In additional to meeting the immediate operational needs (we’re moving to Lync, Win7, Exchange 2010, and Office 2010 this summer, all at once, yikes!), I’m especially looking forward to some specific things:

  • Working more closely with staff, getting to know their needs, and the ways that technology impacts their work. I’m also oddly looking forward to studying the civil service rules, and identifying  room in them to incentivize training for civil service staff.
  • Working in explicit and defined partnership with IT, in some sense becoming an outreach member of the IT team
  • Trying to implement emerging technology, developing digital branch tools, and trying to make sure we remain relevant and useful are still core goals for me.

This last point is especially important to me.  I’ve become very aware that we (the Library)  can’t evolve and grow into robust providers of the digital infrastructure and outreach environment incoming students will increasingly expect unless all members of the library staff are comfortable in a technologically changeable environment. I don’t know how long I’ll be doing this work, but one of my strongest hopes is that I will be able to work out a way to train for change. Really, I’m just talking information literacy here, or transliteracy, or 21st century skills (whatever you want to call it!). Aimed at adult learners who may see little in it for them, but that’s just a node on the digital divide, and I am so excited to see what I can spin from it!

I’m new to training, and both excited and looking forward to the challenges and opportunities moving ahead. there will be much more in this space as I move into it!


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Post-ACRL resolutions

I find conferences invigorating. I’m a true extrovert (and an intellectual), and very little recharges my batteries like a 3 or 4 day stint of seeing old friends, making new friends, and absorbing new ideas and new takes on old ones. Throw in a change of locale, an excuse to indulge my inner foodie, and the escapist novel I allow myself when traveling, and I’m in bliss. Pure bliss I tell you!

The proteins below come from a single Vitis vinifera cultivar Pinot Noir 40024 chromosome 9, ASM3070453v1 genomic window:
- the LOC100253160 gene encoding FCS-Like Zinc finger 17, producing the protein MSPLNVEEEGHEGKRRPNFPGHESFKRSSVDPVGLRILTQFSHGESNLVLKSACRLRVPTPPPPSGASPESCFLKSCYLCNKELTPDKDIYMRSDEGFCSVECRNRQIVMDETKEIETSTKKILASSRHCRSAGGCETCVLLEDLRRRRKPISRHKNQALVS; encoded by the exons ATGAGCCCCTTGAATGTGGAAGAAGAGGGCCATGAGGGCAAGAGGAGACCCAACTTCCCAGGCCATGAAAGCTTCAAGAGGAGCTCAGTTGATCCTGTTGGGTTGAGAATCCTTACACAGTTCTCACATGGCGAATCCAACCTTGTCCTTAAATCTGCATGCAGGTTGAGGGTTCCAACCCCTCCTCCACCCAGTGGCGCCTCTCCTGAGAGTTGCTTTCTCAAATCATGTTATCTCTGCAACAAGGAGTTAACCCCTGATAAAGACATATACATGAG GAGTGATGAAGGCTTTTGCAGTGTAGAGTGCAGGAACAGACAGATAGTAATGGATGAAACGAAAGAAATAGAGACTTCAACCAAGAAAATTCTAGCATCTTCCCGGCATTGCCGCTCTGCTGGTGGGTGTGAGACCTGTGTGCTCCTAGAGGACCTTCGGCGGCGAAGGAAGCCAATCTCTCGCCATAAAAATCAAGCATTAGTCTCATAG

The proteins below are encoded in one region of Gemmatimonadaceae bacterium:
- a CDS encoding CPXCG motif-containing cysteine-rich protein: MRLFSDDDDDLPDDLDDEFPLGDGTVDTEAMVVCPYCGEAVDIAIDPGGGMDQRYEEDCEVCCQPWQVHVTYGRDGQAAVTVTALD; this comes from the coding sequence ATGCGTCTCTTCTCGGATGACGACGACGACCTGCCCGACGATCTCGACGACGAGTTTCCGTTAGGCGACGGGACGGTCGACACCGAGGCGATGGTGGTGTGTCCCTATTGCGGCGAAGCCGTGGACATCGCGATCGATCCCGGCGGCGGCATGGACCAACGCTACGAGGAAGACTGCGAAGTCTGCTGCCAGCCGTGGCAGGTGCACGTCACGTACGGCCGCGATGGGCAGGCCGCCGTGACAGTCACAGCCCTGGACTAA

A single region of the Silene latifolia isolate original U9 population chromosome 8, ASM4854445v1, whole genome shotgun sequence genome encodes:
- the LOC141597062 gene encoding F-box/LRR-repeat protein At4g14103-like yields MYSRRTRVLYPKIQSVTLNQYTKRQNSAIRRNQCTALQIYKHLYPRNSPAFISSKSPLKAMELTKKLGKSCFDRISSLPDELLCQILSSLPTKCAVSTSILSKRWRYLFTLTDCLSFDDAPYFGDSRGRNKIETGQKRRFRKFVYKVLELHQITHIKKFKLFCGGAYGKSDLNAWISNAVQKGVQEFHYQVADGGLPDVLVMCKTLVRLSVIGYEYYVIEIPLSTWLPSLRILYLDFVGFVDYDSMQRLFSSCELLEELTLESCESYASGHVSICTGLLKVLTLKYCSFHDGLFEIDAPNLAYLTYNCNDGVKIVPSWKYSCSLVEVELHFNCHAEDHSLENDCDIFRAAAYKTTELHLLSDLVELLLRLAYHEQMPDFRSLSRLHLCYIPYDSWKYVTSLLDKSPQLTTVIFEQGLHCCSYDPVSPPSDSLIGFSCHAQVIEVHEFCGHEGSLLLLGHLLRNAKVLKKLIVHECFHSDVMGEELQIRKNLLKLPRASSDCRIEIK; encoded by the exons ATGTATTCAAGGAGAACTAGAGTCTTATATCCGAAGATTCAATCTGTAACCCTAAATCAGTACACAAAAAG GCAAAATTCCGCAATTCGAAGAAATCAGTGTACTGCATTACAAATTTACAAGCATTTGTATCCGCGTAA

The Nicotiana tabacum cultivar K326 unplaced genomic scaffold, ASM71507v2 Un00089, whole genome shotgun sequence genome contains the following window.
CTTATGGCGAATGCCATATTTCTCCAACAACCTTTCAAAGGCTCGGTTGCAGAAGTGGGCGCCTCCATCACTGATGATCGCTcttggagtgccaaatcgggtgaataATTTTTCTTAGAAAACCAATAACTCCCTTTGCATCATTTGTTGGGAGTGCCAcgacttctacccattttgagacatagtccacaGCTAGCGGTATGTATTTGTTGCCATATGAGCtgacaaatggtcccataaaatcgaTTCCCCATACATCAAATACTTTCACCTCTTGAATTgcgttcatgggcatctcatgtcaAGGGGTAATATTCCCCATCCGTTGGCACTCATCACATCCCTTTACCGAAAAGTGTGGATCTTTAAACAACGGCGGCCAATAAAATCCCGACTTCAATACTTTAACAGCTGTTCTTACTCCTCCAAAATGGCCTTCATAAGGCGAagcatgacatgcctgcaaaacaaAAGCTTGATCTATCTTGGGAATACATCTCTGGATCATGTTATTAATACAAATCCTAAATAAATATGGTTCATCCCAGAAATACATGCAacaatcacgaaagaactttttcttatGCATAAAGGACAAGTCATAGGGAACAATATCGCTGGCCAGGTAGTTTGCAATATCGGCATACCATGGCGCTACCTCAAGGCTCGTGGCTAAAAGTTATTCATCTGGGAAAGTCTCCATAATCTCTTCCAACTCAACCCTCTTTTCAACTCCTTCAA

It’s like New Year’s Day.

In honor if that feeling, I’m going to make some post-con resolutions

  1. More blogging! I mean it. I miss my blog. I miss the daily writing. I miss the opportunity to speak and be heard.
  2. More blog reading. (Commenting on same may constitute more blogging…). I don’t need to travel to listen to wonderful marvelous brilliant you. I can read your blog. So I’m going to.
  3. More TED talks. I just bought myself a Roku, and it has a TED channel. I’m not just going to bury myself in your brilliant words, but I’m also going to dive deep into the random and magnificent thoughts that stream out of TED. (and blog about it…)
  4. I am going to read more. Not just stuff for my research, but that ginormous list of tangentially-relevant non-fiction? gonna read it. All those books about libraryness that I want to read and never do? gonna read ‘em. Um, and blog about them.